I grew up in New York. People frequently ask me where in New York, and I am never sure how to answer. I was born in Manhattan. I have fond memories of a year on Long Island. And when my parents divorced, my mom moved to Woodstock and my dad stayed primarily in Manhattan. I split my time semi-evenly, navigating the differences between city and small town, between parents, between groups of friends.
And remarkably, there were books that seemed to be written just for me: Paula Danziger also lived in Woodstock and New York City, and her early YA novels were almost all set in one or the other (with exceptions set in New Jersey and on the moon); some featured characters who, like me, split their time. What a gift, to be able to see myself so clearly in an author’s work!
Paula Danziger was a fat kid who didn’t get along with her dad, and she drew on that in her novels, but she also wrote about issues that weren’t getting as much attention then, like divorce, protesting unfairness locally and politically, kids’ rights, being biracial, sex (at least thinking about it), and dating a younger boy. After several years of writing YA, Paula switched to middle grade and chapter books, where she created her most famous character, Amber Brown (who is not a crayon). Amber’s image is etched on Paula’s tombstone; she died very young (53) of a heart attack in 2004. By not-so-remarkable coincidence, she is buried in the Artists’ Cemetery in Woodstock, the place where I spent many, many hours as an angsty teenager.
So where to start with her books? First, a caveat: I recommend going in with the expectation that her YA is much more like today’s MG, and that’s okay.
The Cat Ate My Gymsuit. Paula’s first novel is a pretty raw exploration of her feelings about her dad. She once told my fifth grade class that she regretted the novel’s opening line, “I hate my father.” It’s also beautifully written and Marcy, the shy main character, learns how to stand up for what she believes in when her favorite teacher is fired for refusing to say the pledge of allegiance. She also learns to understand her parents a little better, and to be okay with her fat body.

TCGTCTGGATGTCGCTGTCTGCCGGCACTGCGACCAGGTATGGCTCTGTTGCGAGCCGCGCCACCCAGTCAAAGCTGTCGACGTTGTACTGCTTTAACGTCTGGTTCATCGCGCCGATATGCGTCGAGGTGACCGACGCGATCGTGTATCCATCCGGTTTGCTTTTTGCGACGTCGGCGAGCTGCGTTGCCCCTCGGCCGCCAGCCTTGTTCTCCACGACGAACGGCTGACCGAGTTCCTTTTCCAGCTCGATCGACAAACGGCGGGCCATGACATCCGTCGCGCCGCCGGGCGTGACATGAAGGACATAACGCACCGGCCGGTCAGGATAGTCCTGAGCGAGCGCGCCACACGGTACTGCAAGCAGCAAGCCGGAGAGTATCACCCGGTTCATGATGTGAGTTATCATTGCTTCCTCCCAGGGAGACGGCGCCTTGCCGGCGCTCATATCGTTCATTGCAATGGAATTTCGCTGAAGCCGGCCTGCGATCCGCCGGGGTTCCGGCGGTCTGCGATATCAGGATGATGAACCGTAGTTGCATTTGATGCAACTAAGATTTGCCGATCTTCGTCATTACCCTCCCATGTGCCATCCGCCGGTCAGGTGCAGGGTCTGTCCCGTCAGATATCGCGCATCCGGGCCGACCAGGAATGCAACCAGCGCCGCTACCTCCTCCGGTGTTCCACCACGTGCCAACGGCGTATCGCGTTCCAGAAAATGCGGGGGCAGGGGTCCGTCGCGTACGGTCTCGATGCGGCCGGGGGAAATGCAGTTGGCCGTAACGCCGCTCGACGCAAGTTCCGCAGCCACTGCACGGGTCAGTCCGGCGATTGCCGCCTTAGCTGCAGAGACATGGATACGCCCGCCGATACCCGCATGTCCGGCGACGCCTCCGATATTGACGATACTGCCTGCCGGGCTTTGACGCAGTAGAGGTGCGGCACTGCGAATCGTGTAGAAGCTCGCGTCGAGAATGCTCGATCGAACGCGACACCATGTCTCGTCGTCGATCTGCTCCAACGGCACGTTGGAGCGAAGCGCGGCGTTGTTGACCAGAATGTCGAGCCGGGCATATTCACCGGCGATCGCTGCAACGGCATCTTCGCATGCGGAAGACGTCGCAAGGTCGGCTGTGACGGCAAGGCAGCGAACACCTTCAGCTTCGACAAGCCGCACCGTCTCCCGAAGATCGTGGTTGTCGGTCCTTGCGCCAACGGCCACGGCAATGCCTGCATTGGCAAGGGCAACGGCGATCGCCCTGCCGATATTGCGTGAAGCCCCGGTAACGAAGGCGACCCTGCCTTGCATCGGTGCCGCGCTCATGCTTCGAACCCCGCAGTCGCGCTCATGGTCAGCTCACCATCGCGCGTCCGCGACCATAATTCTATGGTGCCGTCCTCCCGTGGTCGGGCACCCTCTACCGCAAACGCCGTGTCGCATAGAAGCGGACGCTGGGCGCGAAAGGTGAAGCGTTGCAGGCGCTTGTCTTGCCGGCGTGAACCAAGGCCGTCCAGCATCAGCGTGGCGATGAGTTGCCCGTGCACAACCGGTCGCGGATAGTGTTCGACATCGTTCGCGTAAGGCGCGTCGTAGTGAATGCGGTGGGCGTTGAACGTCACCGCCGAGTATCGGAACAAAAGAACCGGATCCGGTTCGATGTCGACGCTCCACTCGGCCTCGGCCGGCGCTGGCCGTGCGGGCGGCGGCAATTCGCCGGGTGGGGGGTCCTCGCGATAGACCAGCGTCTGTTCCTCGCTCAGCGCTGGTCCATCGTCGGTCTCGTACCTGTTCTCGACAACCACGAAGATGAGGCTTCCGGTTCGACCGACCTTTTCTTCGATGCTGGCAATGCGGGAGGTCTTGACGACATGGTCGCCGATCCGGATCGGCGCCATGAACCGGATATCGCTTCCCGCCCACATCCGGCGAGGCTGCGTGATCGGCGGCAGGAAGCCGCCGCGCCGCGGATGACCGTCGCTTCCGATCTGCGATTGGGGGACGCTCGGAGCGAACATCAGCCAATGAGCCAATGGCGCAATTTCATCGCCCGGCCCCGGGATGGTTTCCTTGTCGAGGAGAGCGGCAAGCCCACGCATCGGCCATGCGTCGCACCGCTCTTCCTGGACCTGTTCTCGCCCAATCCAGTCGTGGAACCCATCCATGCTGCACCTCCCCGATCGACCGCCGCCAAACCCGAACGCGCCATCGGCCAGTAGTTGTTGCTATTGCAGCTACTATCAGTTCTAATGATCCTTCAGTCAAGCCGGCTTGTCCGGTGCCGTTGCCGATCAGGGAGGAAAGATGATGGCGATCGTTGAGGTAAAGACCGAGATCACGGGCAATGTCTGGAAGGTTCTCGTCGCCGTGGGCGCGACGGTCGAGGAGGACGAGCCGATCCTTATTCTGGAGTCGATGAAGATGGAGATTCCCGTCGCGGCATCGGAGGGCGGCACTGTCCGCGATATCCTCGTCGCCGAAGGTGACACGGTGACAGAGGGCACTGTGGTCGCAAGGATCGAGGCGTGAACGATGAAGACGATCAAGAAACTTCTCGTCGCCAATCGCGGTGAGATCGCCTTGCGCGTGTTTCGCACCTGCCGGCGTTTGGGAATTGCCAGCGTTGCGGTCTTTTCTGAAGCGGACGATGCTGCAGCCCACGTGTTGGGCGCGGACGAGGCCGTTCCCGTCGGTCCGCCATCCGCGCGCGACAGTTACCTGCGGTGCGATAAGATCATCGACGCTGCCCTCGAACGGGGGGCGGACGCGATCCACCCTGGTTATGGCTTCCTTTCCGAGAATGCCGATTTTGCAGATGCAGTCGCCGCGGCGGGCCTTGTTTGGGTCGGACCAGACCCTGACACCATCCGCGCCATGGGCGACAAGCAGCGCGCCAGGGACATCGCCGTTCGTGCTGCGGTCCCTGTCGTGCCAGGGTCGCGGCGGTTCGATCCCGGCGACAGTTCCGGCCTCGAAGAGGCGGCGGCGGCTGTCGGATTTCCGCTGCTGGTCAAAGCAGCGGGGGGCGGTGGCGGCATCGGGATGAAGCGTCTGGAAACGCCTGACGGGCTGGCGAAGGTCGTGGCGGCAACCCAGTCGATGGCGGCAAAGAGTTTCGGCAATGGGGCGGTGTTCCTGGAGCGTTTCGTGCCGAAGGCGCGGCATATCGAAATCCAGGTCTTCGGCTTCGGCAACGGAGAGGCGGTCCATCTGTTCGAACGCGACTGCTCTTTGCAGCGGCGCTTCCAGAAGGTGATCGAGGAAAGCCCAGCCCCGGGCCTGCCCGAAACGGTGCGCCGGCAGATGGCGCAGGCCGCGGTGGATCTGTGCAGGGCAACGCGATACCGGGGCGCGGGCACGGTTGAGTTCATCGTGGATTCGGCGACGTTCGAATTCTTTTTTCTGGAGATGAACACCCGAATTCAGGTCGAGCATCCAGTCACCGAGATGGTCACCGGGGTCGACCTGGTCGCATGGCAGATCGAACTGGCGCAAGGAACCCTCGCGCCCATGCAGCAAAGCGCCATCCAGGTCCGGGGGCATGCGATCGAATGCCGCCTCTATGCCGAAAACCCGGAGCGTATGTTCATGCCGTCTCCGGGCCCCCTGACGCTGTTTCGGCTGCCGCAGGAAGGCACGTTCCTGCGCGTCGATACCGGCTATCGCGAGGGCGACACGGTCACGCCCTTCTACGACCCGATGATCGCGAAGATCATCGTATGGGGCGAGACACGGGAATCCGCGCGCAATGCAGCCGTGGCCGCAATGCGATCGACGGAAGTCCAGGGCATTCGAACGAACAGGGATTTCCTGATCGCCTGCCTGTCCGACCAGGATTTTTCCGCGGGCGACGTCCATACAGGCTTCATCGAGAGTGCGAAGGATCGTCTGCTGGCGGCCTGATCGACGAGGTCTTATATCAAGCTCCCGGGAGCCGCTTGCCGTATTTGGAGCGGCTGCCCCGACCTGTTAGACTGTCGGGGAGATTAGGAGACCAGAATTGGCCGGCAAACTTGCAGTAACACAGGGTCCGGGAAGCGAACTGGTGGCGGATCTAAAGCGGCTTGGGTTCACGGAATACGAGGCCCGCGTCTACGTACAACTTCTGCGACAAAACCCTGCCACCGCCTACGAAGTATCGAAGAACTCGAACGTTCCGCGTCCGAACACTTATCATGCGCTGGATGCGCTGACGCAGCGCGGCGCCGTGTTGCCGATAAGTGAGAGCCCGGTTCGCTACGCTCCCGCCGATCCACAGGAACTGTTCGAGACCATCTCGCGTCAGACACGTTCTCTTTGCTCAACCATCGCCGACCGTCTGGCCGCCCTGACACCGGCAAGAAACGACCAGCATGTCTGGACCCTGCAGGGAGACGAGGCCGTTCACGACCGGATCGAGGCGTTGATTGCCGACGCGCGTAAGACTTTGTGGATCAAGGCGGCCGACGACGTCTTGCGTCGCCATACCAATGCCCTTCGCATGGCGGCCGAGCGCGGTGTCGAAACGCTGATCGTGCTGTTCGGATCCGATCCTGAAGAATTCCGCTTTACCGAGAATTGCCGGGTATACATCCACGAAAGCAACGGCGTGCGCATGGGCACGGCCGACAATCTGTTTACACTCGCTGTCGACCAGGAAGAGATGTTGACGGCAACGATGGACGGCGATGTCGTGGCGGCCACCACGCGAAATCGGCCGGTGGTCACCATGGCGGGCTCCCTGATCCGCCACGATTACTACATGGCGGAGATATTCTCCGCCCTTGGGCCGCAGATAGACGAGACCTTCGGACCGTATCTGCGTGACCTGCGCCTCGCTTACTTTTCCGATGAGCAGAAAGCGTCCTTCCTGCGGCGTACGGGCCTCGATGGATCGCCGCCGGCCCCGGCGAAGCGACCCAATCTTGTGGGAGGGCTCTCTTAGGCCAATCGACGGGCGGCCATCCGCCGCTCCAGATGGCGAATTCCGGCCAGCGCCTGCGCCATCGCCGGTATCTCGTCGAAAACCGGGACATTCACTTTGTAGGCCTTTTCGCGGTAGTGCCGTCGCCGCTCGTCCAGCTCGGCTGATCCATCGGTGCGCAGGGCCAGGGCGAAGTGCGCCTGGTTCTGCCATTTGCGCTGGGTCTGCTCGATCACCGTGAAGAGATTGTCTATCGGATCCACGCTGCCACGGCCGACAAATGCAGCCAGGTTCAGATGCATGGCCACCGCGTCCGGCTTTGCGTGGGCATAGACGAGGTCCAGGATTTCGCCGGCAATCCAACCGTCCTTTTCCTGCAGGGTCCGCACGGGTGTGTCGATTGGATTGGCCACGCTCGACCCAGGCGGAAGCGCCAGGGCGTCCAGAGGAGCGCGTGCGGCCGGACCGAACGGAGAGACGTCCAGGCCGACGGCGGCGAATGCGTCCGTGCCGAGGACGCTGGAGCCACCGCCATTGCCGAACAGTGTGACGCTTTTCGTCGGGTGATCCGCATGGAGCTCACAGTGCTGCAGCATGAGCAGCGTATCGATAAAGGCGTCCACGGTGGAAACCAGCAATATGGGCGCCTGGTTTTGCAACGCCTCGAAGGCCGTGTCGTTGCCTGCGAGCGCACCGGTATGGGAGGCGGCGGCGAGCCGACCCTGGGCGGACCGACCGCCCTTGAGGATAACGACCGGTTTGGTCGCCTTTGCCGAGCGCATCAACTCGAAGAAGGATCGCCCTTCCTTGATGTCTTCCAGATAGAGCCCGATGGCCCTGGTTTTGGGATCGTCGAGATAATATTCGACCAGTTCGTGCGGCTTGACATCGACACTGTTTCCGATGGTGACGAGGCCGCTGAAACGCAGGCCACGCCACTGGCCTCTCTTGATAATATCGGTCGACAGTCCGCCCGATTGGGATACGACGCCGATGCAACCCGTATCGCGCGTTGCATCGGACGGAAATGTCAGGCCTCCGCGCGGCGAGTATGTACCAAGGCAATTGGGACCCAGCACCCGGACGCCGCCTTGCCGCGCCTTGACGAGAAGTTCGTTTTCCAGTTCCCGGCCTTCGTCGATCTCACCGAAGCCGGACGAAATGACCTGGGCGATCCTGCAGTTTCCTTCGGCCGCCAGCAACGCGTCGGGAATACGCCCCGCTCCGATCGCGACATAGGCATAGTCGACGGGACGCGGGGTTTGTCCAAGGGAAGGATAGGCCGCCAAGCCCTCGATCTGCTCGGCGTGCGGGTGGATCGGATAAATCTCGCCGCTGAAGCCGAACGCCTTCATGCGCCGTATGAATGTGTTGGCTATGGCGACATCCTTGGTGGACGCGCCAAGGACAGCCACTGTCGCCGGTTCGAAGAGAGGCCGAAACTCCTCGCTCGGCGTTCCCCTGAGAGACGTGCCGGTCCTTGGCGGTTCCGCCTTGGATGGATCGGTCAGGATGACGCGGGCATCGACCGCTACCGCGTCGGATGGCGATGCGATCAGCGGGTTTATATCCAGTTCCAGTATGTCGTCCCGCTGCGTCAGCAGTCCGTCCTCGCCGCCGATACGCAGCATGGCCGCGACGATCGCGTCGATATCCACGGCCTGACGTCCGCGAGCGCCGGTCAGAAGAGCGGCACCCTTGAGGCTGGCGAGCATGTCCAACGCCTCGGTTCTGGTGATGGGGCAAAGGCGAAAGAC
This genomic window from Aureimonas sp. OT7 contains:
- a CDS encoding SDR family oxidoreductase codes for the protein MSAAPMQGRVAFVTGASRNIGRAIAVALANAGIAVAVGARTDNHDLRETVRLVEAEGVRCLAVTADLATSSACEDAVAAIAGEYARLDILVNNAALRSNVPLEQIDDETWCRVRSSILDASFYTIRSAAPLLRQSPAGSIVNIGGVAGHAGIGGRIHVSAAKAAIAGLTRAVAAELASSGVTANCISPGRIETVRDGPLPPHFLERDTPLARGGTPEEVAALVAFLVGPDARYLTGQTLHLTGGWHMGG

The Divorce Express. Paula’s second book is the one that I think is the litmus test: if you don’t love this book, she’s not the author for you. It’s not perfect, of course—it deals with race clunkily, but it deals with it (which is more than many books were doing in 1982 or even now). Her parents recently divorced, Phoebe rides the bus between her old home, New York City, where she stays in her old room with her mom, and her new home, Woodstock, where she and her dad have made the summer house home. She starts school and almost immediately finds herself heading up a student group trying to improve the cafeteria food. Also she meets Rosie, who becomes her best friend, starts dating Dave, and learns to live with her new life. Mostly.
Remember Me To Harold Square. I feel like Paula had really found her rhythm here. Plus, the premise is really clever: Kendra, her little brother Oscar, and handsome, quiet Frank, her parents’ friends’ son from the midwest, are stuck together in New York City for the summer, and Kendra’s parents have sent them on a summer-long scavenger hunt to help them learn about the city…and to keep Kendra and Frank from hooking up. (Only one of those is a success.)
All three of these books have sequels: There’s A Bat In Bunk Five, It’s An Aardvark Eat Turtle World, and Thames Doesn’t Rhyme With James, respectively. I have to offer a trigger warning for There’s A Bat In Bunk Five, as Paula unfortunately chose to make Marcy skinny in this book—though she handled the emotional stuff with great care, she did opt to have her no longer be fat. It’s An Aardvark Eat Turtle World is told from Rosie’s perspective, which is pretty cool. And in Thames Doesn’t Rhyme With James, Kendra and Frank’s families go to London together and their parents try to make them embark on Scavenger Hunt Part Two, which doesn’t quite go as planned.
I went back and forth several times trying to choose one of her stand-alone books to recommend (since my true recommendation is to read every single one of her books). It was decided for me when I posted the header image on Instagram and received multiple comments from friends who’d loved This Place Has No Atmosphere. In some ways the greatest departure from Paula’s other books, it really shows her ability to make the experience of being a teenager universal: Aurora is a happy, popular teenager with a wonderful life in the future (2057), when everything is disrupted by her parents’ announcement that her family is joining the colony on the moon! When they arrive, Aurora has to navigate a living situation she doesn’t know how to handle—will she survive? (Of course she will. Paula believed in her characters.)
You can’t go wrong choosing a Paula Danziger novel to start with, but I hope this helps you to narrow it down. I’ll close with a few words she shared with me many years ago: